“Chorus and verse! (plus they did the horns part),” Lyn says, beaming.
He links their familiarity with the song to its inclusion in last year’s gala at the National Stadium,
500 students doing a choreographed dance to Jamaica Ska.

“I fell in love with the kids down there,” Lyn said, laughing.

He is disappointed, though, that not many bands are playing ska in Jamaica regularly,
although many performers utilise a closing ska medley.
On the other hand, there are hundreds of ska bands in the US,
usually infusing some rock-style guitar solo into the music.
Mr. Fishbone has done a popular version of Jamaica Ska.

Still, in the earlier days of ska there was something about the feel of the music
that was well-nigh impossible for foreigners to replicate.
“They sent people from Atlantic Records to try to capture the sound.
They couldn’t get it. They sat down and wrote it note for note,
counting bars, counting this – couldn’t get it.
They played something that sounded almost like it but it wasn’t it,” Lyn said.
“The feel is the important thing.”

 Keith Lyn migrated to the United States (US) in 1978 after leaving Byron Lee and the Dragonaires,
living in Florida until he returned to Jamaica four years ago. But he never stopped calling Jamaica home.

“I never felt at home there. I felt at home here,” Lyn said.
The screensaver on his computer said ‘Jamaica is on my mind’.

He kept active in music, but with a smaller unit than before.
“I set up a one-man band. I did a lot of work with the Jamaica Tourist Board
and the American Society of Travel Agents, so I got to travel all over the world,” Lyn said.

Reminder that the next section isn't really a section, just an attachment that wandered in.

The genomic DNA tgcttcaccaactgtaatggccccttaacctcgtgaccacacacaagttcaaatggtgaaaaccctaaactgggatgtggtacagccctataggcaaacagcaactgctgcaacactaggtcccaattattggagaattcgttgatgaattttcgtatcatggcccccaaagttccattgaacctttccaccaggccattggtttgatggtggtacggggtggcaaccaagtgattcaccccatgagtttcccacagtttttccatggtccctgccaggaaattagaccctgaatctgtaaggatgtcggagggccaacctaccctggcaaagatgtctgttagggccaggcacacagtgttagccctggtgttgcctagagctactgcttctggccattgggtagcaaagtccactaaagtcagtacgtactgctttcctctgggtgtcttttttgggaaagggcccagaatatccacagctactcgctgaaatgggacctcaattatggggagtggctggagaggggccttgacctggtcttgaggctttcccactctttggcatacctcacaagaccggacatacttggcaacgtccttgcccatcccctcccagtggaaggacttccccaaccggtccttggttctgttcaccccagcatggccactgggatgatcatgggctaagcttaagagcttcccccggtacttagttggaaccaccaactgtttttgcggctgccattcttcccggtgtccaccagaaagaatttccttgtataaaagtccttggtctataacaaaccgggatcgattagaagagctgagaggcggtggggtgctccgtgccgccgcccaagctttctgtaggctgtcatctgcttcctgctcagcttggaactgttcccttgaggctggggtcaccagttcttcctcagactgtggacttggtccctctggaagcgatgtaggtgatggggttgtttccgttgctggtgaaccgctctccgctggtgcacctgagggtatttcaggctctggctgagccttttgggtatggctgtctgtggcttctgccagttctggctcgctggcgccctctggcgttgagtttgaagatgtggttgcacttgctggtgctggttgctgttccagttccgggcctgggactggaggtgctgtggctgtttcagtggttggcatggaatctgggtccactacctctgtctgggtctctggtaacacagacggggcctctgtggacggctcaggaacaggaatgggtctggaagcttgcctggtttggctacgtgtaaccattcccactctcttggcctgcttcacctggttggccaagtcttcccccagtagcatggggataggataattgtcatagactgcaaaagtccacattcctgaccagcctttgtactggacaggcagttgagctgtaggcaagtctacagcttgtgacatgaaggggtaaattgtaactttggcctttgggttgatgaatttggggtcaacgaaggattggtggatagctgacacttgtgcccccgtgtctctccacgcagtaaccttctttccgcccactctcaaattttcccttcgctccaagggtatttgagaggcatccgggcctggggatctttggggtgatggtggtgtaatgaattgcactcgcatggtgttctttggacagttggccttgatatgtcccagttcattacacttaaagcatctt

“I have taken it all over the world. Apart from BL&D (Byron Lee and the Dragonaires)
I have travelled all over the world. The last place I went to was Turkey. Mash up the place.
The one Jamaican. They had a Caribbean night.
You had groups from Colombia, Mexico, one Jamaican man mash it up,” Lyn said.
“I been to China, Hungary, Iceland – twice.
He faced his biggest audience in the Caribbean, though.
Trinidad is the place I appeared before the biggest crowd I ever played for,
something like 40-something thousand people.
People were in the trees and all that, at the Savannah,” Lyn said.

It has been a long road for Lyn, who says,
“I remember on my first night with BL&D I had to sing the last song of the night, Now is the Hour.
Plus, “they used to pass remarks: ‘Little man like you have such a big voice!
We see you up there and you look big, then you come down here’.
I say ‘I’m a small man’.
The other thing is “we never know Chiney man like you could sing so!”

He lays claim to a certain soca characteristic, saying
“even things you hear now when you go to a soca session,
‘hands up’, ‘hands in the air’, I started that”.

Now Lyn performs regularly at The Jamaica Pegasus hotel (every other Sunday)
and also does a lot of private functions.
He has long days – last Sunday he was up from 4:30 a.m., did an all-day session
and then headed over to the Chinese Benevolent Association to perform there.

Lyn has three CDs in the works (a variety set, plus Christmas and gospel full-length CDs),